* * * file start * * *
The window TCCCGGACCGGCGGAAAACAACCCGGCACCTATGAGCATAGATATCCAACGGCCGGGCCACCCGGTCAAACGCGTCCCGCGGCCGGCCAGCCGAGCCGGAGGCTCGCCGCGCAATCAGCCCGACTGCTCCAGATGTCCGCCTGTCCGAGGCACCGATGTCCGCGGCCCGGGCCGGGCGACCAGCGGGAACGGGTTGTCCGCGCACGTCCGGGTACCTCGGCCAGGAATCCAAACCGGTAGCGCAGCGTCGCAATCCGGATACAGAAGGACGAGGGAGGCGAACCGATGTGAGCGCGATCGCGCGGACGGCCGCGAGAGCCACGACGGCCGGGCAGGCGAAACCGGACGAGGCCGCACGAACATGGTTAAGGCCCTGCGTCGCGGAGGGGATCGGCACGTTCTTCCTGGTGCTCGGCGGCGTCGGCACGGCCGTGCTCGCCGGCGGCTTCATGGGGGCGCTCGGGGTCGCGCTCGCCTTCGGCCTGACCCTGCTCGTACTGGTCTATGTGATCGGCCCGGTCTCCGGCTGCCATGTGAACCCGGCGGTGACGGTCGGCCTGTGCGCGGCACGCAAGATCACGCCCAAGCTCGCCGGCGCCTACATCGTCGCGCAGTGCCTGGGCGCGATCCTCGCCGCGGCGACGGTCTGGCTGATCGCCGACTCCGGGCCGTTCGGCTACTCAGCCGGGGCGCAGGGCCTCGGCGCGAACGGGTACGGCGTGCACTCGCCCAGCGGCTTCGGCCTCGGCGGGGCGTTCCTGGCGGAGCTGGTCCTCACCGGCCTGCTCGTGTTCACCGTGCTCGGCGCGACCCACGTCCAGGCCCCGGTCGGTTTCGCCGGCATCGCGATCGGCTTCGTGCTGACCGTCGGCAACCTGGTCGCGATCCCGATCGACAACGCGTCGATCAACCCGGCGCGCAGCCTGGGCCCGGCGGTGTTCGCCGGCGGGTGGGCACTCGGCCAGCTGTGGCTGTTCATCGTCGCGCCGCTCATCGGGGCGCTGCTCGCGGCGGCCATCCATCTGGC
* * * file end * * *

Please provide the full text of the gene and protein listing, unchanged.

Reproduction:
The window TCCCGGACCGGCGGAAAACAACCCGGCACCTATGAGCATAGATATCCAACGGCCGGGCCACCCGGTCAAACGCGTCCCGCGGCCGGCCAGCCGAGCCGGAGGCTCGCCGCGCAATCAGCCCGACTGCTCCAGATGTCCGCCTGTCCGAGGCACCGATGTCCGCGGCCCGGGCCGGGCGACCAGCGGGAACGGGTTGTCCGCGCACGTCCGGGTACCTCGGCCAGGAATCCAAACCGGTAGCGCAGCGTCGCAATCCGGATACAGAAGGACGAGGGAGGCGAACCGATGTGAGCGCGATCGCGCGGACGGCCGCGAGAGCCACGACGGCCGGGCAGGCGAAACCGGACGAGGCCGCACGAACATGGTTAAGGCCCTGCGTCGCGGAGGGGATCGGCACGTTCTTCCTGGTGCTCGGCGGCGTCGGCACGGCCGTGCTCGCCGGCGGCTTCATGGGGGCGCTCGGGGTCGCGCTCGCCTTCGGCCTGACCCTGCTCGTACTGGTCTATGTGATCGGCCCGGTCTCCGGCTGCCATGTGAACCCGGCGGTGACGGTCGGCCTGTGCGCGGCACGCAAGATCACGCCCAAGCTCGCCGGCGCCTACATCGTCGCGCAGTGCCTGGGCGCGATCCTCGCCGCGGCGACGGTCTGGCTGATCGCCGACTCCGGGCCGTTCGGCTACTCAGCCGGGGCGCAGGGCCTCGGCGCGAACGGGTACGGCGTGCACTCGCCCAGCGGCTTCGGCCTCGGCGGGGCGTTCCTGGCGGAGCTGGTCCTCACCGGCCTGCTCGTGTTCACCGTGCTCGGCGCGACCCACGTCCAGGCCCCGGTCGGTTTCGCCGGCATCGCGATCGGCTTCGTGCTGACCGTCGGCAACCTGGTCGCGATCCCGATCGACAACGCGTCGATCAACCCGGCGCGCAGCCTGGGCCCGGCGGTGTTCGCCGGCGGGTGGGCACTCGGCCAGCTGTGGCTGTTCATCGTCGCGCCGCTCATCGGGGCGCTGCTCGCGGCGGCCATCCATCTGGC